“The BBC Radiophonic Workshop was a public-funded bunker dedicated to envisioning sounds that no one had ever heard before, and infecting them into the most mainstream of all culture like a strange, beautiful dream. It makes me wrenchingly sad that this will never, ever happen again.” - The Quietus
First released in 1973 on the BBC Records label, Fourth Dimension showcases Paddy Kingsland’s signature tunes and incidental music for various BBC Radio and Television programmes. Originally planned as an album to be used as test-card, BBC Records wanted the Radiophonic Workshop to provide the music, having already released the Pink Album in 1968 to mark the Workshop’s 10th anniversary. Gradually, the “test card” idea went away and so the title changed to Fourth Dimension, with a sleeve to match designed by Andrew Prewett.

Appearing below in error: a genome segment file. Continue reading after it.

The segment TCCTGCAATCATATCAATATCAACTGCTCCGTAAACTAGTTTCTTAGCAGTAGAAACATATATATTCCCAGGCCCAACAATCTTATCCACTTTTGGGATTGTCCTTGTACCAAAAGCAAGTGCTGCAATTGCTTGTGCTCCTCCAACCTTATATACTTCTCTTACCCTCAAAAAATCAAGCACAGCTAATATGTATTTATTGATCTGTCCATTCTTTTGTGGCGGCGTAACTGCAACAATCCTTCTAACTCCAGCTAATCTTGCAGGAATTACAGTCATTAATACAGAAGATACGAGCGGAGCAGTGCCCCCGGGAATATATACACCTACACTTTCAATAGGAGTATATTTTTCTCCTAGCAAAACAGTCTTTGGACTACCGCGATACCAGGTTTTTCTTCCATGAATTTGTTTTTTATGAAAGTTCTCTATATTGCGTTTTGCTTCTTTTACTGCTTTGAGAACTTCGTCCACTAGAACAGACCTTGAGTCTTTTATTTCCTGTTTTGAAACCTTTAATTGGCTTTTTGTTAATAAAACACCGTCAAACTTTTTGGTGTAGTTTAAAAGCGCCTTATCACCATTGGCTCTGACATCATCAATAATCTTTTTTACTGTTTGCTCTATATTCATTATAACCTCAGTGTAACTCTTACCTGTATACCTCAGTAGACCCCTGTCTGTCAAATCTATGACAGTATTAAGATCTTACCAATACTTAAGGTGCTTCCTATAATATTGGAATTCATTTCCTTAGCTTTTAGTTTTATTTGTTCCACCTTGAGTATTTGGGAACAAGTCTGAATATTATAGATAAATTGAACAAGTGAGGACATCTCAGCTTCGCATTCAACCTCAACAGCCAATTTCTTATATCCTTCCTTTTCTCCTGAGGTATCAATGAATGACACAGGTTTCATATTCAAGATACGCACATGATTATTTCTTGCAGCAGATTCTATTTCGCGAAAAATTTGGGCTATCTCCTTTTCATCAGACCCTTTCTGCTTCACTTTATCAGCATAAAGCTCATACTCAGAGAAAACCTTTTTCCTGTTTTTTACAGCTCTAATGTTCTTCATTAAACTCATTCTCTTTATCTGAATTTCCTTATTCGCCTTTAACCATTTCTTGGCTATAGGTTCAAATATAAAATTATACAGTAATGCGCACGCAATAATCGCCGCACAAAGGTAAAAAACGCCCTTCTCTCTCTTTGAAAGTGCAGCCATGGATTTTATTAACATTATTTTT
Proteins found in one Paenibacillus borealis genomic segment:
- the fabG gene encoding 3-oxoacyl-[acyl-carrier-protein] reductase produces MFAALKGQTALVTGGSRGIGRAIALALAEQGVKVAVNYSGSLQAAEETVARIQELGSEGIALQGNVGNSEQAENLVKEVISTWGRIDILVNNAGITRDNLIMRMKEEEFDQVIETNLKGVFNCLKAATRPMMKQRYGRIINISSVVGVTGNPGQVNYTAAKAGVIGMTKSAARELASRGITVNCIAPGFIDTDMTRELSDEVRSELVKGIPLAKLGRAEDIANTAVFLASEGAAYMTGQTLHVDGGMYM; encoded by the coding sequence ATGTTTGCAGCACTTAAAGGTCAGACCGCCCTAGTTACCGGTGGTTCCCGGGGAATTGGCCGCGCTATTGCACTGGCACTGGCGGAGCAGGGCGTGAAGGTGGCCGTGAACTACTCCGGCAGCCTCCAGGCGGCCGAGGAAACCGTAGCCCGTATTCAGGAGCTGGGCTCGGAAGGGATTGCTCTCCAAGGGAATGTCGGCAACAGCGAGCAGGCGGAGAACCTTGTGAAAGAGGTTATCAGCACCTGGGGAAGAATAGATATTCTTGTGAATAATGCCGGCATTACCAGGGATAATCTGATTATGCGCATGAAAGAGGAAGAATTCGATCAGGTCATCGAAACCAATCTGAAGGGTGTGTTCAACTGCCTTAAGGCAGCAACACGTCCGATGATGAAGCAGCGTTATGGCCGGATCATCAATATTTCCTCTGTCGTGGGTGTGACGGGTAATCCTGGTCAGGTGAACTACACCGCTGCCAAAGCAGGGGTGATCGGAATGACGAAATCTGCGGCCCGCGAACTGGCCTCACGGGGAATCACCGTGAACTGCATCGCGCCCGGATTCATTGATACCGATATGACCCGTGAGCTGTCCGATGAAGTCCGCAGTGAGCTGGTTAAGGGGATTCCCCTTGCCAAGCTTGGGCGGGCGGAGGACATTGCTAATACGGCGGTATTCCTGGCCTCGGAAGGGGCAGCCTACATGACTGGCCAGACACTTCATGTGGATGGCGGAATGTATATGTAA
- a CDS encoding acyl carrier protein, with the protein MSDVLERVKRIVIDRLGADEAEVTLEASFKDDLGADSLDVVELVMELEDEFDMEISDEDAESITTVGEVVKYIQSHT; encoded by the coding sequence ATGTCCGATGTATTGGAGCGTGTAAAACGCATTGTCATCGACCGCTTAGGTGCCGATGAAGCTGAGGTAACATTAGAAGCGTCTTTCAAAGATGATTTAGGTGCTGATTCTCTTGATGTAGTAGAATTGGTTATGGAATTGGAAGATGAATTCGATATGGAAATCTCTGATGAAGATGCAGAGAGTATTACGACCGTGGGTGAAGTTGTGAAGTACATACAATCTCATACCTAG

The recordings feature a rock-style backing band and synthesizers including the VCS 3 and “Delaware” Synthi 100, and the track “Reg” from the album was also released as the B side to the 1973 single release of the iconic Doctor Who theme tune.
“the beauty is enhanced by the oddity of the synthesizers. Even a full forty years afterwards, something like "Vespucci" still sounds futuristic, like the love theme for a romance in outer space. …the glorious "Kaleidoscope," which sounds like "Greensleeves" by way of the Star Trek theme – which is to say, glorious… (The record is) full and crisp, with none of the tinniness one associates with '70s synthesizer music. The warmth of those analogue synths comes through fully.” – Starburst Magazine 5*
Paddy Kingsland was the first Radiophonic composer to see a solo release of his compositions. He remained at the workshop for 21 years, leaving in 1981, during which time he composed music for much loved TV shows The Changes, Doctor Who and The Hitchhikers Guide to the Galaxy among others.
Jeremy [Six Strings]
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